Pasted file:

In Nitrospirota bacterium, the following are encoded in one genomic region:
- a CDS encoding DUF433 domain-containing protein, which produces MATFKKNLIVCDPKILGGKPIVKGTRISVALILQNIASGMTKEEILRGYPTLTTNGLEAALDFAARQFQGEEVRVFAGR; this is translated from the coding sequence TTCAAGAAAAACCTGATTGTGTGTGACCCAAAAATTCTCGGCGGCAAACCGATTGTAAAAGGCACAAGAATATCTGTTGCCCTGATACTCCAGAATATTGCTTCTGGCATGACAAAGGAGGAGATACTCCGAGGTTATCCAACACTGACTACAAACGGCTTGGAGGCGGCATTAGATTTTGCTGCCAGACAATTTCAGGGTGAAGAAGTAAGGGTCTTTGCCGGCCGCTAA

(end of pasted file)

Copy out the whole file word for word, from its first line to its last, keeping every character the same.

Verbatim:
In Nitrospirota bacterium, the following are encoded in one genomic region:
- a CDS encoding DUF433 domain-containing protein, which produces MATFKKNLIVCDPKILGGKPIVKGTRISVALILQNIASGMTKEEILRGYPTLTTNGLEAALDFAARQFQGEEVRVFAGR; this is translated from the coding sequence TTCAAGAAAAACCTGATTGTGTGTGACCCAAAAATTCTCGGCGGCAAACCGATTGTAAAAGGCACAAGAATATCTGTTGCCCTGATACTCCAGAATATTGCTTCTGGCATGACAAAGGAGGAGATACTCCGAGGTTATCCAACACTGACTACAAACGGCTTGGAGGCGGCATTAGATTTTGCTGCCAGACAATTTCAGGGTGAAGAAGTAAGGGTCTTTGCCGGCCGCTAA